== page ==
In use, the stability maintaining and shock absorbing bicycle front fork assembly 100 as described above with particular reference to FIGS. 5 through 7, will permit vertical travel of the displaceable axis of rotation R to the extent that the change in vertical distance between the displaceable axis of rotation R and a fixed point on the fixed assembly--say, for example, the upper or lower crown members 104 or 106--will be decreased by at least 15 centimeters. At that time, the swing arm assembly 112 is pivotally moved about the swing arm pivot axis P from the forward position as shown in FIGS. 6A and 7A to the trailing the position as shown in FIGS. 6B and 7B. It will be noted that the displaceable axis of rotation R is displaced rearwardly, so as to more closely approach--or be less forwardly spaced from--the steering axis S. The linkage arm assembly 130 changes its configuration, also as shown by an analysis of 6A and 7A relative to FIGS. 6B and 7B, respectively, and the shock absorber 120 has absorbed considerable forces so as to assume its compressed configuration as shown in FIGS. 6B and 7B. Thus, because the shock absorber 120 biases the displaceable axis of rotation R downwardly, the shock absorbing bicycle front fork assembly 100 of the present invention is capable of absorbing considerable force due to the impact of the bicycle wheel on the ground. However, having regard to FIGS. 1 through 3, any potential decrease in stability is compensated for by the movement of the swing arm assembly 112 so as to permit the displaceable axis of rotation R to approach the steering axis S, thereby decreasing the front fork projection x. Accordingly, as shown in FIG. 3, at arrow E, a decrease of the relative front projection x compensates for the increase in the head angle H (as shown in FIG. 1), thus essentially maintaining the stability of the bicycle--more or less; or, in other words, essentially precluding potential loss of stability of the bicycle. As previously noted, the pivotal movement of the swing arm assembly 112 may be such as to provide sufficient decrease in the relative front projection x so as to accommodate large decreases in the vertical distance between the displaceable axis of rotation R and a fixed point such as upper or lower crown members 104 or 106, respectively. Such large decreases can be in the order of 15 centimeters; and such decreases are accommodated as a consequence of the configuration of the linkage arm assembly 130.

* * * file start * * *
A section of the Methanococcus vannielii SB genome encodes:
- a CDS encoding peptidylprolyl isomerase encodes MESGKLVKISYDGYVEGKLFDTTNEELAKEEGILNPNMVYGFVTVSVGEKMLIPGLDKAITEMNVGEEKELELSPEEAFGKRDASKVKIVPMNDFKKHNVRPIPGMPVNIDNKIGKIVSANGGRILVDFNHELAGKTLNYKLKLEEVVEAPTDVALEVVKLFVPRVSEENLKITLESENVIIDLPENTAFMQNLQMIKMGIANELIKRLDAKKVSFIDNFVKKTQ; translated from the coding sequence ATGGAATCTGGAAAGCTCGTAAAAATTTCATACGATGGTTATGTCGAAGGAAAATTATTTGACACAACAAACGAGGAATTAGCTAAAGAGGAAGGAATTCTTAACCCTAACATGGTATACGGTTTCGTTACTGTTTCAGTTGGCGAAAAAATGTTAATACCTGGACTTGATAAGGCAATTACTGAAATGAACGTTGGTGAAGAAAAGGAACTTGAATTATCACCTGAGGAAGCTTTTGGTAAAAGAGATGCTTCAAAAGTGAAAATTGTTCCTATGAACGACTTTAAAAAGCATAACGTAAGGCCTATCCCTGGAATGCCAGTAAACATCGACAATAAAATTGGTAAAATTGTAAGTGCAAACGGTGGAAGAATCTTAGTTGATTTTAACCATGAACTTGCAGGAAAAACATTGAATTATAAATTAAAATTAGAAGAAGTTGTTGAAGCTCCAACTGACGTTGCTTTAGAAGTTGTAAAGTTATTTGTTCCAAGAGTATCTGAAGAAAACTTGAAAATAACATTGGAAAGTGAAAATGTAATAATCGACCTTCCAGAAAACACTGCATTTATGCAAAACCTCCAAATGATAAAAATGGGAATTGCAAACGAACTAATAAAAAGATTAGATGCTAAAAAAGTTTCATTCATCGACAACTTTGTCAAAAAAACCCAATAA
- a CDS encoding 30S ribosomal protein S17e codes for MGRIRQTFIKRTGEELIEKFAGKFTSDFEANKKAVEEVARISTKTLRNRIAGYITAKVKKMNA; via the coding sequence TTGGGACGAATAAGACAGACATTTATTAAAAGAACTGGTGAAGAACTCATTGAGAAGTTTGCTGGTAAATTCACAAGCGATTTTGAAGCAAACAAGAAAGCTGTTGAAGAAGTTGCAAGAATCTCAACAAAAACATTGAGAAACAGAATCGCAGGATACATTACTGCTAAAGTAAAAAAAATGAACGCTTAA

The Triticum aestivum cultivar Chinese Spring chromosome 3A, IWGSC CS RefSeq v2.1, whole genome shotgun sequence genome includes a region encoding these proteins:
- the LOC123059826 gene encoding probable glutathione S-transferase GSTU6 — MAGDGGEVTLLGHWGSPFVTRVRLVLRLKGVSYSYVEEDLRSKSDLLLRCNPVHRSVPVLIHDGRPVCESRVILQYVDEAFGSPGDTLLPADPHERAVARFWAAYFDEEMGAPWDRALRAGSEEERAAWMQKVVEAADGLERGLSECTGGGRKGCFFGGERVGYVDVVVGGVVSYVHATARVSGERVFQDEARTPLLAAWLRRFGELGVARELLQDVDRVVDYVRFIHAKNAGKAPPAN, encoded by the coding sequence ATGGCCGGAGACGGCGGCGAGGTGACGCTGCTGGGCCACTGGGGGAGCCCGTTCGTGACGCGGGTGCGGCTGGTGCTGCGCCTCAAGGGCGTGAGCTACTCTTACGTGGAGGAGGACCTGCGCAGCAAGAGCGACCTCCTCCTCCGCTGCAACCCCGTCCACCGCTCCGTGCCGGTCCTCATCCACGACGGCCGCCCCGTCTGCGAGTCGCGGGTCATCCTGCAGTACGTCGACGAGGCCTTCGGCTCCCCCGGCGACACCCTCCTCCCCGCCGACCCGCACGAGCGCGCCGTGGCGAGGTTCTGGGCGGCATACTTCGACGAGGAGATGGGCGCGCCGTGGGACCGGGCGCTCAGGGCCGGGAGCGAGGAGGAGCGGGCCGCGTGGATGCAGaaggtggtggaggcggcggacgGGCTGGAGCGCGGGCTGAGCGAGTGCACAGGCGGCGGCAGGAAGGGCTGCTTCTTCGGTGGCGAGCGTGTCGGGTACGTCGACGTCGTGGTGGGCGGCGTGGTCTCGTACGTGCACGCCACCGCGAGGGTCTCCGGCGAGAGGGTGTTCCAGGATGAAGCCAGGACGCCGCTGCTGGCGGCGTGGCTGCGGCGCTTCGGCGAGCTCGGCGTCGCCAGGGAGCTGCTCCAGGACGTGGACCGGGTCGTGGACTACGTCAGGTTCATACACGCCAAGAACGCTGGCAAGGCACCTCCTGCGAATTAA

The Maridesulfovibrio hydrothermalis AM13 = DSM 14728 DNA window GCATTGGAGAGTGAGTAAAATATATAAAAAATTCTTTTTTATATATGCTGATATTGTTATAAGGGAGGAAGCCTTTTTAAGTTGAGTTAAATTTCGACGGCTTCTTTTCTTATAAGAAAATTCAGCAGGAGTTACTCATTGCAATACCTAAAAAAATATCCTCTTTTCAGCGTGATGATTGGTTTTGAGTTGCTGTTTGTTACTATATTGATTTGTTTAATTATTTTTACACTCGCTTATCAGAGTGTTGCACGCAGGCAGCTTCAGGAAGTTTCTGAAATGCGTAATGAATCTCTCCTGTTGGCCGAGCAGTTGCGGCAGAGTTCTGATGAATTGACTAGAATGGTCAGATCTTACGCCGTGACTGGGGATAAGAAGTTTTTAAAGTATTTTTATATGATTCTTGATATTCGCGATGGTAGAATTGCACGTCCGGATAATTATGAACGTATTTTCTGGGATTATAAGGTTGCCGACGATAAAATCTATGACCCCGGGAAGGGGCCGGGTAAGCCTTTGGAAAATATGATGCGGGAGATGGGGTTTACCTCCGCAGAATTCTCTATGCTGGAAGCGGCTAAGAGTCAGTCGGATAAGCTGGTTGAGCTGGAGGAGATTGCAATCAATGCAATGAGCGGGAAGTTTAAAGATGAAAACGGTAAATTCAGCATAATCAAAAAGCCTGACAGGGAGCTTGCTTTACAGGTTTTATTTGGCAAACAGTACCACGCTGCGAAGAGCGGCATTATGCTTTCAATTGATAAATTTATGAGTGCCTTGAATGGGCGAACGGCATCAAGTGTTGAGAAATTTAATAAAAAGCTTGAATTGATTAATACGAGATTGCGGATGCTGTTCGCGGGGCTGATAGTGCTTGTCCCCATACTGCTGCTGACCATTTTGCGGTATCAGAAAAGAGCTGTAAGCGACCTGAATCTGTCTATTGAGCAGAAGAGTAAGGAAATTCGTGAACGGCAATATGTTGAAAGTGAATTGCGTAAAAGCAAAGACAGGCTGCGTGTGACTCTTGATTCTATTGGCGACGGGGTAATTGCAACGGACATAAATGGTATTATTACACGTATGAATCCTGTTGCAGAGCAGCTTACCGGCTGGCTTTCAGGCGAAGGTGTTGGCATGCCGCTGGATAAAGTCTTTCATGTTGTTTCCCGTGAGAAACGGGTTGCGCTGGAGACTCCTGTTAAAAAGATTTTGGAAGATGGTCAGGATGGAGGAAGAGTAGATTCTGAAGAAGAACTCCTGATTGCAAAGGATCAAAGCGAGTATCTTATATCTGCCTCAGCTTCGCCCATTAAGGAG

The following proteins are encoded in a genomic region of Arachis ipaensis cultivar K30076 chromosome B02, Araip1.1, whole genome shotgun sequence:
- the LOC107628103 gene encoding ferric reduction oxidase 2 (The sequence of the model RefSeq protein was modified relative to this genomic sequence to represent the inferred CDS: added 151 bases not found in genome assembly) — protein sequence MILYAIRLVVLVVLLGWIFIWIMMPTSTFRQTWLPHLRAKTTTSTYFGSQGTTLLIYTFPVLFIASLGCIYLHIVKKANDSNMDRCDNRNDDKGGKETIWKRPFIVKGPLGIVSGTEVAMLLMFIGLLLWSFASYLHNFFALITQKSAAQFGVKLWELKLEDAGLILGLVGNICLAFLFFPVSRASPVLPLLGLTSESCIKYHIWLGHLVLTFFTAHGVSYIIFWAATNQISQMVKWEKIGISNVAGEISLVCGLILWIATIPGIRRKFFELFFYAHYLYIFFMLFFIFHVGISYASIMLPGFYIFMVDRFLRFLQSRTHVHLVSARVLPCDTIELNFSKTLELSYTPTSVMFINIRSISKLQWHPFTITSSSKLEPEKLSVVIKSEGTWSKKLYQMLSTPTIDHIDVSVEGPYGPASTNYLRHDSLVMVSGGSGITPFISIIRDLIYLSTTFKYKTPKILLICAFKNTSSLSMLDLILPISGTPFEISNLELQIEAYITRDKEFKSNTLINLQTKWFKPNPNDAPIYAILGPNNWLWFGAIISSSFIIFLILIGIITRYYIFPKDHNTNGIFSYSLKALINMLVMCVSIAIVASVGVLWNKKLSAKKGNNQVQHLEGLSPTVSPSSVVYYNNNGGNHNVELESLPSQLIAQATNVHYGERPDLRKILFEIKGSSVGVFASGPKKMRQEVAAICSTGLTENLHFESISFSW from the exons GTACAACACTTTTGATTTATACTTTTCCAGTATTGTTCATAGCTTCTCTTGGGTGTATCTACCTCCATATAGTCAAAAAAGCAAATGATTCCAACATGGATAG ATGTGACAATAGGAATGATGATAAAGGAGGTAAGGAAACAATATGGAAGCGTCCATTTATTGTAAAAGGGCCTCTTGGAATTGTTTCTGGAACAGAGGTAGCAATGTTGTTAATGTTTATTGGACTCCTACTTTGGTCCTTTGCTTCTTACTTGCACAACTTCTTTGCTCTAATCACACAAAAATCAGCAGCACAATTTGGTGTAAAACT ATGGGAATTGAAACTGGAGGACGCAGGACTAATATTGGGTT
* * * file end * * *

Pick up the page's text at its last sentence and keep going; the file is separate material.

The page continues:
Finally, the stability of a bicycle having the stability maintaining and shock absorbing bicycle front fork assembly 100 particularly as shown in FIGS. 5 through 7 will be maintained throughout movement of the swing are assembly 112 from its forward position to its trailing position. Such movement is also shown by curve G in FIGS. 8, as compared to a conventional telescopic front fork bicycle as shown by curve N in FIG. 8.

Other modifications and alterations may be used in the design and manufacture of the apparatus of the present invention without departing from the spirit and scope of the accompanying claims.